The International Atomic Energy Agency report fails to accurately reflect the scale and consequences of the Fukushima disaster.
The International Atomic Energy Agency’s Board of Governors meets on June the 8th to discuss its confidential Fukushima-Daiichi Accident Summary Report. The report describes itself as ‘an assessment of the causes and consequences of the accident at the Fukushima Daiichi nuclear power plant in Japan that began on 11 March 2011.’
Greenpeace has received a copy of the report and we made it public last week. We’ve also conducted an initial analysis of the report and our findings are not good.
Yukiya Amano, the IAEA Director General says the report is ‘an authoritative, factual and balanced assessment, addressing the causes and consequences of the accident, as well as lessons learned.’
Yet our experts find it to be full of inaccuracies, uncertainties, and that it fails to address several highly important issues. We’ve sent our findings to Mr Amano.
Here are some examples.
- The IAEA admits that radiation monitoring was not working properly in the days immediately after the Fukushima disaster began.
- Despite this uncertainty, the report downplays the health risks to the disaster’s many victims.
- This means that the estimates of the levels of radiation the people of Fukushima were exposed to cannot be trusted.
- The IAEA’s analysis of the new safety regulations in Japan are superficial at best, and they offer no evidence in the report that the Japanese nuclear industry is operating to the global highest standards of nuclear safety.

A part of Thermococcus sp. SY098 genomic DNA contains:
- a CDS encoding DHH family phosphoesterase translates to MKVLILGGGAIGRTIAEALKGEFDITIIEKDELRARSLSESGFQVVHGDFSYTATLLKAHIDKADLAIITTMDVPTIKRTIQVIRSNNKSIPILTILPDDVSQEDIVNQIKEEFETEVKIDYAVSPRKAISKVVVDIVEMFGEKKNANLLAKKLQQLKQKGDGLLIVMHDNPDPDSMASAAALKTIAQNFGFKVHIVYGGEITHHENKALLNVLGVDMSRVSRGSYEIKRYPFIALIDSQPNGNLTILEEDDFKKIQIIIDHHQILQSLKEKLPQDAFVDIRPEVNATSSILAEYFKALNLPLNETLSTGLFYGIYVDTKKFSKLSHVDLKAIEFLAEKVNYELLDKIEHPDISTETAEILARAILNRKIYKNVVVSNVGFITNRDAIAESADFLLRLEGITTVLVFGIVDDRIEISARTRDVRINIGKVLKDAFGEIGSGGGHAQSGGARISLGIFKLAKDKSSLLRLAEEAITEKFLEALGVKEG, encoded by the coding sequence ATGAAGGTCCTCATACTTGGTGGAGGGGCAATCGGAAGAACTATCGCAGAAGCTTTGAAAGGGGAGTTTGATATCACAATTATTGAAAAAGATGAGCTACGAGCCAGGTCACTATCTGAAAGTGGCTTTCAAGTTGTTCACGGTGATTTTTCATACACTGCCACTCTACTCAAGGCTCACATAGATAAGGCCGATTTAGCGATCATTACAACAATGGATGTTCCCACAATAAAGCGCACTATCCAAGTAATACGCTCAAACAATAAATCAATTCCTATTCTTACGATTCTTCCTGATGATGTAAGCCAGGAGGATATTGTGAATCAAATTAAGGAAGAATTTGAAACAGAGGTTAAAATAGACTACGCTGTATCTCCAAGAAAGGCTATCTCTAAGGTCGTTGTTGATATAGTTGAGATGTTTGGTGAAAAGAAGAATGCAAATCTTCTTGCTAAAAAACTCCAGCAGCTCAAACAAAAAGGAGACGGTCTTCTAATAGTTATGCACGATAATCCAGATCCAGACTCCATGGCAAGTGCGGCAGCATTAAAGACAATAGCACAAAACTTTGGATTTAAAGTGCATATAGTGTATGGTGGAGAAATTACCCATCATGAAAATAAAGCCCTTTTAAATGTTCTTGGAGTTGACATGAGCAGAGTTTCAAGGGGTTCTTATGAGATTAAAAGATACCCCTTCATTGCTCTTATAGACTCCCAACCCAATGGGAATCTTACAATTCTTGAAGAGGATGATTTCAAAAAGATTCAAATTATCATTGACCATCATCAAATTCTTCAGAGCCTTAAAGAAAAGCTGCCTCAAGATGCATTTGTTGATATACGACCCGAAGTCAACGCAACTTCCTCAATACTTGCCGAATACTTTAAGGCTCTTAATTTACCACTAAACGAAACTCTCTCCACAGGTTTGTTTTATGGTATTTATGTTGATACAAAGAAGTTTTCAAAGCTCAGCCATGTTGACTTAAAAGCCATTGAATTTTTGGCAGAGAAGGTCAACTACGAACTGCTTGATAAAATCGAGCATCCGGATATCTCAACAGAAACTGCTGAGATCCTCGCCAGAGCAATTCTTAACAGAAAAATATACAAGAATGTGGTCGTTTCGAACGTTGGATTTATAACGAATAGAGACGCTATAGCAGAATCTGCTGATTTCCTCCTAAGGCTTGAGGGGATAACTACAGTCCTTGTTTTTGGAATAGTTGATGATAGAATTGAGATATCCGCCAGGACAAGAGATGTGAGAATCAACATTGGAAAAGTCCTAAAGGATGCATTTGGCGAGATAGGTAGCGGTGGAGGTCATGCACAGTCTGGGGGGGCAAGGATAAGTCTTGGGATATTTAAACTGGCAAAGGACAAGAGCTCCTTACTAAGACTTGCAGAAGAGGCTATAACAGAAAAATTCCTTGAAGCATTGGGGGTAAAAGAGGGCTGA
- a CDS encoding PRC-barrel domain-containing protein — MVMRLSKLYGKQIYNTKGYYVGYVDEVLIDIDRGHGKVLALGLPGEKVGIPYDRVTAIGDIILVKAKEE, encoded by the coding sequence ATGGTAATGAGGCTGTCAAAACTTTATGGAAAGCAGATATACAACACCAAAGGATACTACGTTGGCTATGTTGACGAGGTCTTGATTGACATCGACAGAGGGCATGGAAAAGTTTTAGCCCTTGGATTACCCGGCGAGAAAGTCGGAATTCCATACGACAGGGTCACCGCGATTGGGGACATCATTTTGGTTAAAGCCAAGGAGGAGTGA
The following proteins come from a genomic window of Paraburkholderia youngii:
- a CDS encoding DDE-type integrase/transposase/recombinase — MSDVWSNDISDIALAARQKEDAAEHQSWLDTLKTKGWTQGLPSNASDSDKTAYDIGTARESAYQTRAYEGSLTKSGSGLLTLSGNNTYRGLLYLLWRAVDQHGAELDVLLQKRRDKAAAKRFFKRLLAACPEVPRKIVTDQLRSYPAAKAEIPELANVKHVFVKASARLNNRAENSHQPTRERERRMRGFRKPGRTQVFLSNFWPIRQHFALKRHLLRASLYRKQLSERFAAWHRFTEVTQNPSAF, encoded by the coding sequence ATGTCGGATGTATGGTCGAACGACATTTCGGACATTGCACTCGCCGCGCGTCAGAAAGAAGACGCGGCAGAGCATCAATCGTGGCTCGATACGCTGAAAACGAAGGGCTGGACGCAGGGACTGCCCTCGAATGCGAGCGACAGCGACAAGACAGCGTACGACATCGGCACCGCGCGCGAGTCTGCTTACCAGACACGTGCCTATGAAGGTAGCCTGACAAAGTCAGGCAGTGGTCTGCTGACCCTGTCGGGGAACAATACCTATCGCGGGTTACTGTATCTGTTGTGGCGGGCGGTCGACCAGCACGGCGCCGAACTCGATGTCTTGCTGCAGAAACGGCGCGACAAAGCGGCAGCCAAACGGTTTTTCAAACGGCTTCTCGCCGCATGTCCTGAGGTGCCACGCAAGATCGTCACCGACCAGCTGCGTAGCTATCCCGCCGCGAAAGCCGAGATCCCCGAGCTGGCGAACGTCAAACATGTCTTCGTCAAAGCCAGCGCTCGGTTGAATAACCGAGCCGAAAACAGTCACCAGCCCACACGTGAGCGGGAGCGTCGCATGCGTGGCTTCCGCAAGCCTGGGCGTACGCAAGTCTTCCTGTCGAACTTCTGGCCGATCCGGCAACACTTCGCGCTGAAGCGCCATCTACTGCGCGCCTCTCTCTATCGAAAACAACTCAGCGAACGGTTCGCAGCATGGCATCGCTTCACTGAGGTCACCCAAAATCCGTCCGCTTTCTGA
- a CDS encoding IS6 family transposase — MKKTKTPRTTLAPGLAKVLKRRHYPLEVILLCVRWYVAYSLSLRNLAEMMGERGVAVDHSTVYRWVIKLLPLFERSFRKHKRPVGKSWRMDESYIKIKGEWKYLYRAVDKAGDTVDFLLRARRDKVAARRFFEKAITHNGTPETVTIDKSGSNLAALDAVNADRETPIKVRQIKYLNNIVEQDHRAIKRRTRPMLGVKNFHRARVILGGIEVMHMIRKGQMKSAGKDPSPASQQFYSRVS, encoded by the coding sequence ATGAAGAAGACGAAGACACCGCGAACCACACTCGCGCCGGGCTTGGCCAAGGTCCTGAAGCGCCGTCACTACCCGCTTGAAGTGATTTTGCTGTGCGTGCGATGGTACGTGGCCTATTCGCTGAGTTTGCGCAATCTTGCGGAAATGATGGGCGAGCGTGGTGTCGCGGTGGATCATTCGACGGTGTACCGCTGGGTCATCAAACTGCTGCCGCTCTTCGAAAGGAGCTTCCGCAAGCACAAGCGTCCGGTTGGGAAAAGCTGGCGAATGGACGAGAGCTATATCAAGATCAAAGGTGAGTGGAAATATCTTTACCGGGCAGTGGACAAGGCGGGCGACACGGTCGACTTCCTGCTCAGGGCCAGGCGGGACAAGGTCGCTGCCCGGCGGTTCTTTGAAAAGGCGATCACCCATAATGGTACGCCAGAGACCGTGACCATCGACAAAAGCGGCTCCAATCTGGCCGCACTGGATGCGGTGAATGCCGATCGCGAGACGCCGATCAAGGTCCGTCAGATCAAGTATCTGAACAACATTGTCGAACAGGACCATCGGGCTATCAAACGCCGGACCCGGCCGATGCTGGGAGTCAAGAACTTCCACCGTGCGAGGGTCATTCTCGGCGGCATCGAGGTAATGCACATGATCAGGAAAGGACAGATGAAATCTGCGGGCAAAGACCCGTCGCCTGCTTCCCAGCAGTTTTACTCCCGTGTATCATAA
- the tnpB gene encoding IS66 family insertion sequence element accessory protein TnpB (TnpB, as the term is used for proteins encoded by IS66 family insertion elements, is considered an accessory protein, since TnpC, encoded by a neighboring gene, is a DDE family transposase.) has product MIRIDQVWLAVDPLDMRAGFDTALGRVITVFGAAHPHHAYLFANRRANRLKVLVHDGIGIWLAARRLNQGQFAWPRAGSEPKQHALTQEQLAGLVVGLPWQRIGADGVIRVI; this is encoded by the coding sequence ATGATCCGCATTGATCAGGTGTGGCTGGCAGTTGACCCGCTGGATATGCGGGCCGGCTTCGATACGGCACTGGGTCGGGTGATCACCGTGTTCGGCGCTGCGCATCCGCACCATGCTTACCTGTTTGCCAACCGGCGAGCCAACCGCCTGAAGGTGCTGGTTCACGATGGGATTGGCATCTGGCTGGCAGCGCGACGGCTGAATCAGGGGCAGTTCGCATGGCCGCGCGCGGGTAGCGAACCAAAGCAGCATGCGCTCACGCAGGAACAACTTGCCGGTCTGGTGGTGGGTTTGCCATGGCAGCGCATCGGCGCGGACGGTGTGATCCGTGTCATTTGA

- The reality is that there are major flaws in nuclear regulation in Japan with seismic and other threats to nuclear plants safety ignored or underestimated.
- The report dismisses the environmental impact of the disaster on animal life despite scientific investigations finding measurable effects on the region’s fauna.
- The report fails to acknowledge the uncertainties that still surround the causes of the disaster. Much of the critical systems inside the reactors that melted down have not yet been inspected.
These are just some of our initial findings. There are more to come.
(You can read our full analysis of the report here. The five part IAEA report is here: part one, part two, part three, part four, part five.)
So we see, as we saw in the aftermath of the Chernobyl nuclear disaster, the IAEA trying to create a narrative that minimizes the health and environmental impacts of Fukushima, while emphasising that lessons are being learned, including in making nuclear safety regulation more effective.
In short, the IAEA is moving to protect the nuclear industry instead of the people whose lives have been destroyed by the Fukushima disaster and those who may be affected by future nuclear accidents.
This is not a surprise, a central role of the IAEA is to promote the global expansion of nuclear power. The fact that all commercial nuclear reactors in Japan – 43 in total – remain shutdown is a direct challenge to the IAEA’s mission. That is the context in which the IAEA report must be seen.
After four years, the disaster in Fukushima is still unfolding and will take many decades to address. If the work to clean up the massive damage done is to be carried out effectively and future accidents avoided as much as possible, the IAEA must demonstrate that it can change the way it operates and quickly.
The IAEA at present serves only the interests of the nuclear industry and its drive for profit at the expense of the people who have pay the ultimate price for nuclear power’s failures.
Greenpeace is calling on Mr Amano and the IAEA to suspend their consideration of the report’s findings. An open and transparent process must be established that considers the views of the people of Japan, as well as independent scientists. We stand ready to meet with representatives of the IAEA to discuss our serious concerns.